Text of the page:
Nashville Coalition Receives $4M Grant to Reduce Racial Disparities in Health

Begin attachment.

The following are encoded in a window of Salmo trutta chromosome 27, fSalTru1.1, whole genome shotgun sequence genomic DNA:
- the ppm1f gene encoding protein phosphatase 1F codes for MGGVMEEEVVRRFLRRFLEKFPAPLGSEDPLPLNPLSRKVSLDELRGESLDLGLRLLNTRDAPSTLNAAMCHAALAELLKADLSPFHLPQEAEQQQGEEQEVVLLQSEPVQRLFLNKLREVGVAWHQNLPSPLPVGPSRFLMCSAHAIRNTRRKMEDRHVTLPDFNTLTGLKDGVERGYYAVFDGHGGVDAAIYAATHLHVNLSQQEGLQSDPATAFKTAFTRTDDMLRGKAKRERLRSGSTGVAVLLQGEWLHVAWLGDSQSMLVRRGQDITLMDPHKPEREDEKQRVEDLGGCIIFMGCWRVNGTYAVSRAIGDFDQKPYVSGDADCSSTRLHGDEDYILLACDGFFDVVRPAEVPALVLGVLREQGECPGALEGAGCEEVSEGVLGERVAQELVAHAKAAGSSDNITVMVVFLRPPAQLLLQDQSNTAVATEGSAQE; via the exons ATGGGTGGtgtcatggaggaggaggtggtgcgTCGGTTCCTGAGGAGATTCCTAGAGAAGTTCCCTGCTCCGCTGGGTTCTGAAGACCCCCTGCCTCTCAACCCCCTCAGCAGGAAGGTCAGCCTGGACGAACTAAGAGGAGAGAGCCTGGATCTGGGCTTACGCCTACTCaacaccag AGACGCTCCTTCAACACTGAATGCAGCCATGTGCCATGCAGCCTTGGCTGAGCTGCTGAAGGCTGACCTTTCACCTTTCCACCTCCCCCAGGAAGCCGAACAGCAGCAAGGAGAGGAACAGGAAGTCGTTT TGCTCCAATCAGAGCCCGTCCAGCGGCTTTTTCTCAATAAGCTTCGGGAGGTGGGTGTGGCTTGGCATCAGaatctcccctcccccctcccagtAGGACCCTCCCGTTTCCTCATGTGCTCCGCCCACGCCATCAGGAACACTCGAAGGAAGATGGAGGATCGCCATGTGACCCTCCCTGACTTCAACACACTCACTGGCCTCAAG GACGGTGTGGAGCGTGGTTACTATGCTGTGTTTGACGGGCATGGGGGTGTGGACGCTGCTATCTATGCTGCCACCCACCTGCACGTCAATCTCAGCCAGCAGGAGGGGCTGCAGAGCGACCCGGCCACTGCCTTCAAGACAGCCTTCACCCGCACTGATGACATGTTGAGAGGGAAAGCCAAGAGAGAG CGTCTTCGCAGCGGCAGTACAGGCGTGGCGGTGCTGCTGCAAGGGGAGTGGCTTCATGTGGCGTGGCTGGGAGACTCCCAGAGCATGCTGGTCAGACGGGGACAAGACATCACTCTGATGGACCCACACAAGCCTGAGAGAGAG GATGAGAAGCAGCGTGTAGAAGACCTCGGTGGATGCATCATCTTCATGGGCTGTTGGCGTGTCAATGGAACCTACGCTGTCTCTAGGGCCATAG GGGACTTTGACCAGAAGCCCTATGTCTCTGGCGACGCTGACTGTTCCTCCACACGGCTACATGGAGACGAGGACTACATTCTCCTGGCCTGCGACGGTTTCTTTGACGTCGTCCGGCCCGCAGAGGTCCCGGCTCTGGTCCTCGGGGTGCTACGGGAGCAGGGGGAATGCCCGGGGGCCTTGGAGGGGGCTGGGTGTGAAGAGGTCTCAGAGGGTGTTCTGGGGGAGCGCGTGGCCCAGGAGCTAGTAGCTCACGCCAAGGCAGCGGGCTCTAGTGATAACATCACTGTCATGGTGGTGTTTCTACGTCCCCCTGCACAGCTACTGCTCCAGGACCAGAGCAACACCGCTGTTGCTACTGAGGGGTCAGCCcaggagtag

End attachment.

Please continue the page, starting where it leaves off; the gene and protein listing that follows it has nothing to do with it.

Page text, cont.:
Backed by a four-year, $4.28 million federal grant, a "coalition of Nashville colleges, churches and health care providers" will work to reduce the "alarmingly high" rate of death from heart disease, stroke and diabetes among African Americans in north Nashville, the Nashville Tennessean reports. North Nashville's African Americans, who make up 90% of the area's population, are "more than twice as likely to die of strokes and diabetes than are white residents" of surrounding Davidson County. Led by the Matthew Walker Comprehensive Health Center, the Nashville Disparities Coalition is one of 24 community organizations in 16 states that have received federal money this month under the Racial and Ethnic Approaches to Community Health program, an effort created to reduce "racial and ethnic disparities in health." The coalition plans to launch a "wide range of activities," including encouraging churches, schools and community groups to provide exercise, weight loss and smoking cessation programs. The group will also run health fairs and "door-to-door campaigns," and work with local restaurants to offer "more healthy types of food." Project director Linda McClellan said, "We hope to show an increase in people who participate in exercise, changes in diet, fewer deaths and fewer disabling complications from stroke and heart attack" (Snyder, Nashville Tennessean, 10/24).This is part of the KHN Morning Briefing, a summary of health policy coverage from major news organizations. Sign up for an email subscription.